Washington, Sep 3 (IANS) As the beheading of a second American journalist by the Islamic State (IS) terror group sent shock waves through the nation, US President Barack Obama authorised 350 additional troops be deployed to Iraq
 
 
China's yuan weakens
Beijing, Sep 3 (IANS) The value of the Chinese currency renminbi, or the yuan, retreated 13 basis points to 6.1697 against the US dollar in its central parity Wednesday, authorities said.
 
 
No link between Ebola outbreaks in West Africa, DRC : WHO
Geneva, Sep 3 (IANS) The World Health Organisation Tuesday said the outbreak in Democratic Republic of Congo (DRC) is "a distinct and independent event", with no relationship to the epidemic in West Africa.
 
 
 

Latest from the Network

Indian-born scientist wins prestigious US award
Washington, Sep 3 (IANS) India-born scientist Dr Thomas John Colacot has won the American Chemical Society's ACS Award in Industrial Chemistry, one of the top honours in the field. Colacot, who studied at St Berchman'...
Read more on Apple Balla
 
Beheading of second journalist shocks US; White House in crisis mode
Washington, Sep 3 (IANS) As the beheading of a second American journalist by the Islamic State (IS) terror group sent shock waves through the nation, US President Barack Obama authorised 350 additional troops be...
Read more on Ad Balla
 
Suge Knight knows who shot him
Suge Knight says he knows who shot him at Chris Brown's party last month. The 49-year-old music producer, who was shot six times at the 'Loyal' hitmaker's pre-bash for the MTV Video Music Awards (VMAs) at 1Oak nightclub...
Read more on Celebrity Balla
 
Claire Danes says motherhood is challenging
Claire Danes admits she sometimes resents being a mother. The 'Homeland' actress, who has a 21-month-old son, Cyrus, with husband Hugh Dancy, also says marriage is hard, but insists she is besotted with both of the men...
Read more on Celebrity Balla
 
China's yuan weakens
Beijing, Sep 3 (IANS) The value of the Chinese currency renminbi, or the yuan, retreated 13 basis points to 6.1697 against the US dollar in its central parity Wednesday, authorities said. In China's foreign exchange...
Read more on Business Balla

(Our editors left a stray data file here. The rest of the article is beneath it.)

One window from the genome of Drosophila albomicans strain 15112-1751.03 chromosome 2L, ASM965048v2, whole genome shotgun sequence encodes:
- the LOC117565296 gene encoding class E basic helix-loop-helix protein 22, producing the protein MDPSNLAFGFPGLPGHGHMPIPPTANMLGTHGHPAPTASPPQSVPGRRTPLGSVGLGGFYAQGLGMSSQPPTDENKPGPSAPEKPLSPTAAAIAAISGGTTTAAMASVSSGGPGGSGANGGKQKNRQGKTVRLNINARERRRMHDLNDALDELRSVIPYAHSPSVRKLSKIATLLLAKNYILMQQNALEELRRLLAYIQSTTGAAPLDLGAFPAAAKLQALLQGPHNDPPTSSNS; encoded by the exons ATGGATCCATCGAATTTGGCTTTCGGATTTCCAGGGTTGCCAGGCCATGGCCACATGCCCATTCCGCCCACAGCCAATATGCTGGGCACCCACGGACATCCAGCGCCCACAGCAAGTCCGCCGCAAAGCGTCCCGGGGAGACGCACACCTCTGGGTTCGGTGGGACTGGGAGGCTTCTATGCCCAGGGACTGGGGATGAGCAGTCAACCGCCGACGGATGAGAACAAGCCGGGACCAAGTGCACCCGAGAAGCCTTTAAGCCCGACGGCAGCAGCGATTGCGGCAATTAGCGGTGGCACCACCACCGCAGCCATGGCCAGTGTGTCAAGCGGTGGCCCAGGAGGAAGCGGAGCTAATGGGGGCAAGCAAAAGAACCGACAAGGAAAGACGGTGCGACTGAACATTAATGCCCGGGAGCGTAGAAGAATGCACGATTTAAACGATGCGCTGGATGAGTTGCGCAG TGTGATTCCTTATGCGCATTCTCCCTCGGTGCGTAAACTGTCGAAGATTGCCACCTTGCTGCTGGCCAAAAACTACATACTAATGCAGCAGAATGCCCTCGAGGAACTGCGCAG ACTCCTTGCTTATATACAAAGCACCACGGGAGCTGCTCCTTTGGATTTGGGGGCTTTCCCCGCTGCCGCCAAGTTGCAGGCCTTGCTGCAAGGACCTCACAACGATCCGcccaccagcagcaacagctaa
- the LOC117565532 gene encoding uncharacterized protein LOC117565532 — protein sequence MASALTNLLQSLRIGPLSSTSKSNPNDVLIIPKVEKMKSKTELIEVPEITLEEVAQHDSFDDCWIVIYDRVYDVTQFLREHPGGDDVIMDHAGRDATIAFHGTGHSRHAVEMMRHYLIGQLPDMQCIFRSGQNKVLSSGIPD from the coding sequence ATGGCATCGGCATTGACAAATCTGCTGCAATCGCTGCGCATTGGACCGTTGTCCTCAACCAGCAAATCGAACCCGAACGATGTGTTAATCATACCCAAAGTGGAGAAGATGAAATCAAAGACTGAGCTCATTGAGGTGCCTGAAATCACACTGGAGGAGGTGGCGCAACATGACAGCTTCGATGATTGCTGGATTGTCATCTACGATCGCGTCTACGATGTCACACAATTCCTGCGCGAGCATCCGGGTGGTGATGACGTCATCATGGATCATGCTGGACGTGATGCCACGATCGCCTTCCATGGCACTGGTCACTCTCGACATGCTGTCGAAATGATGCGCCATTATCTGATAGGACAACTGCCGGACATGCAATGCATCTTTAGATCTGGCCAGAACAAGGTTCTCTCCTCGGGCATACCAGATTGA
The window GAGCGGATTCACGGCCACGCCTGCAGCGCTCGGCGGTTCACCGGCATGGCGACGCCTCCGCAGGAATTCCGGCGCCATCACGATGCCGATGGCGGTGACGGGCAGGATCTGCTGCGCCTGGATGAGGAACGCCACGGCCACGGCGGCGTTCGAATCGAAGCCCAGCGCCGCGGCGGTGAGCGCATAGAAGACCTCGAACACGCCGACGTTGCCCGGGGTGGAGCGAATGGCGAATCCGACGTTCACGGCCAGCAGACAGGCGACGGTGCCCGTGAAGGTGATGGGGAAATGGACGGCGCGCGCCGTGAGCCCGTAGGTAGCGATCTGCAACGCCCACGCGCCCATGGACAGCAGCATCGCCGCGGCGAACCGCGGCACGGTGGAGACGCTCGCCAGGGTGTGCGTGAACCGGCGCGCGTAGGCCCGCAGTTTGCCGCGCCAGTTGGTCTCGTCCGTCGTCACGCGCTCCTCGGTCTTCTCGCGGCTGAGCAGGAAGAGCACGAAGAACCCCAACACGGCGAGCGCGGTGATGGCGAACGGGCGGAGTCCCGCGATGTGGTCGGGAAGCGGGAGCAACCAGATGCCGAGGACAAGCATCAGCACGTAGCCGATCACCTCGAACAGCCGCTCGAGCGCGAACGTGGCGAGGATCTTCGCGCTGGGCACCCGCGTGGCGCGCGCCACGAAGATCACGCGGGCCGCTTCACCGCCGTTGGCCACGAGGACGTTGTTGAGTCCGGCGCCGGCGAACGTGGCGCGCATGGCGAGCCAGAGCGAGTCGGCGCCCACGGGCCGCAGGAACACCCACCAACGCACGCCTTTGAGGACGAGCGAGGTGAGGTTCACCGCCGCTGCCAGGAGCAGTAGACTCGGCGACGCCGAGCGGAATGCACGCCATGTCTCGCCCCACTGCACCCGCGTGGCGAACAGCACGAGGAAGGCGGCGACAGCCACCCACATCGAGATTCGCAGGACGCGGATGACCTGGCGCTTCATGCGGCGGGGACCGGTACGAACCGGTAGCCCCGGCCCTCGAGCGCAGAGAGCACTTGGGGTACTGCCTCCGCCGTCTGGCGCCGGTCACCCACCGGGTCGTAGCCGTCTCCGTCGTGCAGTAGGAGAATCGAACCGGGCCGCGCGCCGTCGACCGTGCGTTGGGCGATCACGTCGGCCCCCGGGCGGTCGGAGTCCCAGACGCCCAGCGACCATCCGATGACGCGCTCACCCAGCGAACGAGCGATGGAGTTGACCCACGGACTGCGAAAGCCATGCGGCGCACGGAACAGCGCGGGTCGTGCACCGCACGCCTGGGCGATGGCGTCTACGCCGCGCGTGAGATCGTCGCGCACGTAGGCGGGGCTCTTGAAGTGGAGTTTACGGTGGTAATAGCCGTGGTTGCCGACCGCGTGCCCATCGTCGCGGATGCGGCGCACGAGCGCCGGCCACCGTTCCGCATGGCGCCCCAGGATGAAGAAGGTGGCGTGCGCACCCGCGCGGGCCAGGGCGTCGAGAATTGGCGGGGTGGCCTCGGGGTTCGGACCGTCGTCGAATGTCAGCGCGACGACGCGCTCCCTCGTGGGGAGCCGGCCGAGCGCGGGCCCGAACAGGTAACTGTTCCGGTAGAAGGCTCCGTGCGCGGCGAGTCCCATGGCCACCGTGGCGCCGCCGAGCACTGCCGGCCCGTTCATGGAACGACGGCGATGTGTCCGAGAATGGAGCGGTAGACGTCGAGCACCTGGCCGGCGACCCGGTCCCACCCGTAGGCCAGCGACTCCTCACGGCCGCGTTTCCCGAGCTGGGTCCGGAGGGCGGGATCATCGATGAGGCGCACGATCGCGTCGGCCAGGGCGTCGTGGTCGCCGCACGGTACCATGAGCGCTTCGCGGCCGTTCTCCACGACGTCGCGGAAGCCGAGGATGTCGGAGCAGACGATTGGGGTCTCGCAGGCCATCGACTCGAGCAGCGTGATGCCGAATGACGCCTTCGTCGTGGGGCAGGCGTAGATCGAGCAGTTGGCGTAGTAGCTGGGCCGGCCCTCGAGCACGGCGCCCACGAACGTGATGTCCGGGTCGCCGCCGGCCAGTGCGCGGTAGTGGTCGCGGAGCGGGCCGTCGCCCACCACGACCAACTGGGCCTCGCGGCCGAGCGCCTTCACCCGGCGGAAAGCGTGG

Miltos Yerolemou joins 'Star Wars Episode VII' cast
Los Angeles, Sep 3 (IANS) Miltos Yerolemou, who was seen as swordsman Syrio Forel in TV show "Game of Thrones", joins the cast of "Star Wars Episode VII". Harrison Ford, Carrie Fisher and Mark Hamill return as Han...
Read more on Celebrity Balla
 
No link between Ebola outbreaks in West Africa, DRC : WHO
Geneva, Sep 3 (IANS) The World Health Organisation Tuesday said the outbreak in Democratic Republic of Congo (DRC) is "a distinct and independent event", with no relationship to the epidemic in West Africa. Based on...
Read more on Business Balla
 
US warplanes drop leaflets on Iraqi city
Baghdad, Sep 3 (IANS/EFE) US warplanes Tuesday dropped thousands of leaflets on the northern Iraqi city of Mosul, urging residents to keep clear of places occupied by the Islamic State (IS) extremist group that overran...
Read more on Politics Balla
 
US CDC calls for global response against Ebola
Washington, Sep 3 (IANS/EFE) The head of US Centers for Disease Control and Prevention (CDC) Tuesday warned of the risk that the Ebola outbreak could get out of control without a greater worldwide response. "This is...
Read more on Business Balla
 
Don't have a perfect body: Charlize Theron
Los Angeles, Sep 3 (IANS) Actress Charlize Theron says she doesn't have an ideal figure, but is happy with the way her body looks. The actress features on the cover of Modern Luxury's September 2014 issue and looks...
Read more on Celebrity Balla